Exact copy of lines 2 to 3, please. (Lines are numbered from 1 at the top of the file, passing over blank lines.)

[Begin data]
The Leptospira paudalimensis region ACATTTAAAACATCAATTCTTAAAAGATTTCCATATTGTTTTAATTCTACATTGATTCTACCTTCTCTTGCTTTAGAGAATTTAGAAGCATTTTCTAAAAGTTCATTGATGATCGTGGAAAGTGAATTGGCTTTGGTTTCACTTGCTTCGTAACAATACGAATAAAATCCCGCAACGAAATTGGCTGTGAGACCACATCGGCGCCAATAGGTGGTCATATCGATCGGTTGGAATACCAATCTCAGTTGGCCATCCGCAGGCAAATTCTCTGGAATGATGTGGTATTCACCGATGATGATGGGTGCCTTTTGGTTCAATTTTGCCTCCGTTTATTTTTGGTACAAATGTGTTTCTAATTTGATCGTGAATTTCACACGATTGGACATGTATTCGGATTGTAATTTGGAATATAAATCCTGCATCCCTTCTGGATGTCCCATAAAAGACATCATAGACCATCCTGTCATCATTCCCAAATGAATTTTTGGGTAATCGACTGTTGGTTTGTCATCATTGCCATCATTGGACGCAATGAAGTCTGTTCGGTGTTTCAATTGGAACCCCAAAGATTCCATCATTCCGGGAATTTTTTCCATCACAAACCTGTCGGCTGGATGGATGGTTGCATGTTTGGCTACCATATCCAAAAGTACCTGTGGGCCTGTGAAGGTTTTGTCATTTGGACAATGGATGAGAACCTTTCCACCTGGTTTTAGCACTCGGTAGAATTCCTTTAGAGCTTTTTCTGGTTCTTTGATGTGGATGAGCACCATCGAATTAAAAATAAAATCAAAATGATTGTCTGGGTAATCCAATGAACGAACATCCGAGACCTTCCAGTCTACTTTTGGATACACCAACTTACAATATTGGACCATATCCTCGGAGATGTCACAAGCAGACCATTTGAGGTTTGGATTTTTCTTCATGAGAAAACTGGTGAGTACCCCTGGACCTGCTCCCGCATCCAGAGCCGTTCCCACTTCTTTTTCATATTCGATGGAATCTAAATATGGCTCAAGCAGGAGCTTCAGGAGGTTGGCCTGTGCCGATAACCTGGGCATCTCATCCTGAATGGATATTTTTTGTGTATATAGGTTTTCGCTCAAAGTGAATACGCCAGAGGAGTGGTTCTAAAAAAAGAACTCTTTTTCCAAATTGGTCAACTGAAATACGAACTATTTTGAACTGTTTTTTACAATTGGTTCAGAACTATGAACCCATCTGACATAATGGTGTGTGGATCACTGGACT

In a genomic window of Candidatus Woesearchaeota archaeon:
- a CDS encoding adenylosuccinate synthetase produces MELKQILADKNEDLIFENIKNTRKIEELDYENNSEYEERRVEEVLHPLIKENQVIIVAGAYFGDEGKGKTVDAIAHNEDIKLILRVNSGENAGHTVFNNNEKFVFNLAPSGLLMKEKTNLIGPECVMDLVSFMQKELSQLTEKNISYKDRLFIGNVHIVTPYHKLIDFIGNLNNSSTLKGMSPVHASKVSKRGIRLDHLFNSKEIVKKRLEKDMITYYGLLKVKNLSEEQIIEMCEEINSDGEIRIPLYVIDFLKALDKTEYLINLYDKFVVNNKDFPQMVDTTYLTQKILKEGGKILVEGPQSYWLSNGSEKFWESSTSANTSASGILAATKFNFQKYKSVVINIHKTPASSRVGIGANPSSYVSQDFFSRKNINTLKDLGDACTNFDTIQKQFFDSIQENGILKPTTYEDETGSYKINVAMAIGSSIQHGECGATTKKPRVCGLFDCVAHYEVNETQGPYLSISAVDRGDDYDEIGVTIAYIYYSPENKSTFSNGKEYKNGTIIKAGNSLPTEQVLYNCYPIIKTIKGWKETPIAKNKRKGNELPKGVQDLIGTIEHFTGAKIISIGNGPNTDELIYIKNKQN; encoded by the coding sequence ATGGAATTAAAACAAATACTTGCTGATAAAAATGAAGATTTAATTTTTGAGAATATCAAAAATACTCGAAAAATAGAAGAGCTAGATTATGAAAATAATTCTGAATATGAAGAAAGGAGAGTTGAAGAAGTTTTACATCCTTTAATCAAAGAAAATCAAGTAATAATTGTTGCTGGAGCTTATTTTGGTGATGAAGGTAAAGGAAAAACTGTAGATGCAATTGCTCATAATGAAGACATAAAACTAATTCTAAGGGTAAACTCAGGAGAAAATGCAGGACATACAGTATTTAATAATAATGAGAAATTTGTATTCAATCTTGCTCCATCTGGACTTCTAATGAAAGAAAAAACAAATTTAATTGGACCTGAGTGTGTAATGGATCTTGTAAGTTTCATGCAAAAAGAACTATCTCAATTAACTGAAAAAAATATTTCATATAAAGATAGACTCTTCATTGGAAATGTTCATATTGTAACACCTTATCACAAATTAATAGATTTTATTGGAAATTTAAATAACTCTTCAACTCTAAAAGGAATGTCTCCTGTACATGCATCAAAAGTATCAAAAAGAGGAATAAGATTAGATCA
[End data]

In a genomic window of Candidatus Woesearchaeota archaeon:
- a CDS encoding adenylosuccinate synthetase produces MELKQILADKNEDLIFENIKNTRKIEELDYENNSEYEERRVEEVLHPLIKENQVIIVAGAYFGDEGKGKTVDAIAHNEDIKLILRVNSGENAGHTVFNNNEKFVFNLAPSGLLMKEKTNLIGPECVMDLVSFMQKELSQLTEKNISYKDRLFIGNVHIVTPYHKLIDFIGNLNNSSTLKGMSPVHASKVSKRGIRLDHLFNSKEIVKKRLEKDMITYYGLLKVKNLSEEQIIEMCEEINSDGEIRIPLYVIDFLKALDKTEYLINLYDKFVVNNKDFPQMVDTTYLTQKILKEGGKILVEGPQSYWLSNGSEKFWESSTSANTSASGILAATKFNFQKYKSVVINIHKTPASSRVGIGANPSSYVSQDFFSRKNINTLKDLGDACTNFDTIQKQFFDSIQENGILKPTTYEDETGSYKINVAMAIGSSIQHGECGATTKKPRVCGLFDCVAHYEVNETQGPYLSISAVDRGDDYDEIGVTIAYIYYSPENKSTFSNGKEYKNGTIIKAGNSLPTEQVLYNCYPIIKTIKGWKETPIAKNKRKGNELPKGVQDLIGTIEHFTGAKIISIGNGPNTDELIYIKNKQN; encoded by the coding sequence ATGGAATTAAAACAAATACTTGCTGATAAAAATGAAGATTTAATTTTTGAGAATATCAAAAATACTCGAAAAATAGAAGAGCTAGATTATGAAAATAATTCTGAATATGAAGAAAGGAGAGTTGAAGAAGTTTTACATCCTTTAATCAAAGAAAATCAAGTAATAATTGTTGCTGGAGCTTATTTTGGTGATGAAGGTAAAGGAAAAACTGTAGATGCAATTGCTCATAATGAAGACATAAAACTAATTCTAAGGGTAAACTCAGGAGAAAATGCAGGACATACAGTATTTAATAATAATGAGAAATTTGTATTCAATCTTGCTCCATCTGGACTTCTAATGAAAGAAAAAACAAATTTAATTGGACCTGAGTGTGTAATGGATCTTGTAAGTTTCATGCAAAAAGAACTATCTCAATTAACTGAAAAAAATATTTCATATAAAGATAGACTCTTCATTGGAAATGTTCATATTGTAACACCTTATCACAAATTAATAGATTTTATTGGAAATTTAAATAACTCTTCAACTCTAAAAGGAATGTCTCCTGTACATGCATCAAAAGTATCAAAAAGAGGAATAAGATTAGATCA